This is the unofficial website of the NSF AAPF program, run by the fellows themselves. For official information about the fellowship, please go to the NSF program announcement.
Understanding how galaxies form is a fundamental problem in astrophysics and cosmology. Through their metallicities, spatial distributions, and kinematics, globular clusters (GCs) provide a fossil record of the conditions present in a galaxy when they formed, and thereby yield important clues to the galaxy's origins. I have surveyed the GC systems of a large sample of elliptical and spiral galaxies, with the goal of testing models for galaxy formation. The survey has produced positions, magnitudes, and colors of GCs out to large radius around the target galaxies, and provides a natural starting point for further study. I am using the survey data for two primary purposes: (1) to obtain spectroscopy of GCs and measure their kinematics, metallicities, and ages, with the aim of providing further constraints on the formation of giant galaxies, and (2) to match my wide-field optical images with Chandra data to explore the connection between GCs and X-ray emission from discrete sources in normal galaxies.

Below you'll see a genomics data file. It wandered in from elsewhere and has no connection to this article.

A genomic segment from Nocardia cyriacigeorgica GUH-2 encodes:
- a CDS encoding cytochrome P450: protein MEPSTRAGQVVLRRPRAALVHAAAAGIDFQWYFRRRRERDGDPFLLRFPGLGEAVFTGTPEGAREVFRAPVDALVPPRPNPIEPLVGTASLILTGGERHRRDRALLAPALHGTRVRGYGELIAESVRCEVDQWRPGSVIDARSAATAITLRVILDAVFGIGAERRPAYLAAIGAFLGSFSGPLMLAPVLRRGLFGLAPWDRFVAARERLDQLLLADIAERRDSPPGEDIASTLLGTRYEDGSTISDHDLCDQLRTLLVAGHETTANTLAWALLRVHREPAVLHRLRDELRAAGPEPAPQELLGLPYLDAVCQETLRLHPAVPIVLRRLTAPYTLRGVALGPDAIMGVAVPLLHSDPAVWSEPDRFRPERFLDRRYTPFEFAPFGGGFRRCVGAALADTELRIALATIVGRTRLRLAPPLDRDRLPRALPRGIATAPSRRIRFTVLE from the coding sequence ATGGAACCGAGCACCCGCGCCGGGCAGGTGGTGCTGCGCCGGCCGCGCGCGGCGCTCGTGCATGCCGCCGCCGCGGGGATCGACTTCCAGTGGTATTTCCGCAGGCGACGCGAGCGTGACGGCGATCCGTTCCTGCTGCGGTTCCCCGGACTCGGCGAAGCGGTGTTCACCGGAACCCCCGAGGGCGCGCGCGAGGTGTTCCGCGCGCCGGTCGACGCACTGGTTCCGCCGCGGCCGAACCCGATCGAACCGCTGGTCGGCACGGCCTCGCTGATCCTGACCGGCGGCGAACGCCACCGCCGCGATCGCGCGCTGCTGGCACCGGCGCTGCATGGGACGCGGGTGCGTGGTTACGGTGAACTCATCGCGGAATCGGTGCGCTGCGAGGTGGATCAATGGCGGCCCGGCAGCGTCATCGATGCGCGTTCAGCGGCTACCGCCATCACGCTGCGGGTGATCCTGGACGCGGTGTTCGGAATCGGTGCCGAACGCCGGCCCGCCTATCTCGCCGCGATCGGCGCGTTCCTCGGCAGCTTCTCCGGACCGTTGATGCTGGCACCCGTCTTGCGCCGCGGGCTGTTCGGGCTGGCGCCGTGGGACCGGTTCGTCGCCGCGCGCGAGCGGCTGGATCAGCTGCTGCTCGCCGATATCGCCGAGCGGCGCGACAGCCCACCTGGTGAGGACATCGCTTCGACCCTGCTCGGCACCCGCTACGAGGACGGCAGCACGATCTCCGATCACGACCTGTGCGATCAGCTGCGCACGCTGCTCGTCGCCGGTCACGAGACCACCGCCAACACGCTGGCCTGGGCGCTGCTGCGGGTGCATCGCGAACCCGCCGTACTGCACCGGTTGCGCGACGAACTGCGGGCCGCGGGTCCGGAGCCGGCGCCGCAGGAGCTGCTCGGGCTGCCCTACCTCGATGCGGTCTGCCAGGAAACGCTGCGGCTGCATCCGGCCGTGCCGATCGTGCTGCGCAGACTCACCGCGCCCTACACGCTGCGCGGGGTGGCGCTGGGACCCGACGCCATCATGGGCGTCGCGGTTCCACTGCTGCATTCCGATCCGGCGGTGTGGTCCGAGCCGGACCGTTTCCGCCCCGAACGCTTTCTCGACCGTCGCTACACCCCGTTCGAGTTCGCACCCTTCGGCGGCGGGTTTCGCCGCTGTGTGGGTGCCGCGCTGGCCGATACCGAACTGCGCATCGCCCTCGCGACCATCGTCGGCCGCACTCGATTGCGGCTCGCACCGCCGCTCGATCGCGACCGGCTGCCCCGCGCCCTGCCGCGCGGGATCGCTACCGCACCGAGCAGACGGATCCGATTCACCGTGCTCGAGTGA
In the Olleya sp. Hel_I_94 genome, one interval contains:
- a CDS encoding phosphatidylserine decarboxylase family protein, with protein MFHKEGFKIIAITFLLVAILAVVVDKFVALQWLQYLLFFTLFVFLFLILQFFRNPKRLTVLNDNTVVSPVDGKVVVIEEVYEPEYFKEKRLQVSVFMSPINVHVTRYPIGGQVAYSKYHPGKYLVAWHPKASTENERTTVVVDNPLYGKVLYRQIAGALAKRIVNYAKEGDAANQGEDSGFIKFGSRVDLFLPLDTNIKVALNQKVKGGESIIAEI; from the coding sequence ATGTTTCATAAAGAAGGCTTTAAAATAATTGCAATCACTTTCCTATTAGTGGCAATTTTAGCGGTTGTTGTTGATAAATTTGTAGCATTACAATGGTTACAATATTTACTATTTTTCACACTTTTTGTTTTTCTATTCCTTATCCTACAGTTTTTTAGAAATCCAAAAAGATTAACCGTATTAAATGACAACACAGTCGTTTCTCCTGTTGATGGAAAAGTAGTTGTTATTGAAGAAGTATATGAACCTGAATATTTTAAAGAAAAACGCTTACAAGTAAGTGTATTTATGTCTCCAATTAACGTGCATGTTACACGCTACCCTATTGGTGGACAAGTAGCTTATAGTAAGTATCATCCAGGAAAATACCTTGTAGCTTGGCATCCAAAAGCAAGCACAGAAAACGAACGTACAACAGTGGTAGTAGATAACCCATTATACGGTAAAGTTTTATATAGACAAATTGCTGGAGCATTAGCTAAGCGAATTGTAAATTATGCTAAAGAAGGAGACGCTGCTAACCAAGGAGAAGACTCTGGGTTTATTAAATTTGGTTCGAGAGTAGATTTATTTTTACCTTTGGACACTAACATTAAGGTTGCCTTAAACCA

For my educational activity, I am developing a set of laboratory exercises, aimed at non-science-majors in undergraduate astronomy courses, that involve observations with a small telescope and CCD. These labs are different from previous work in that they provide students with first-hand experience with the tools used in modern astronomy. After being tested and refined at Wesleyan and Yale Universities, the lab exercises will be disseminated to the astronomical community via a web site.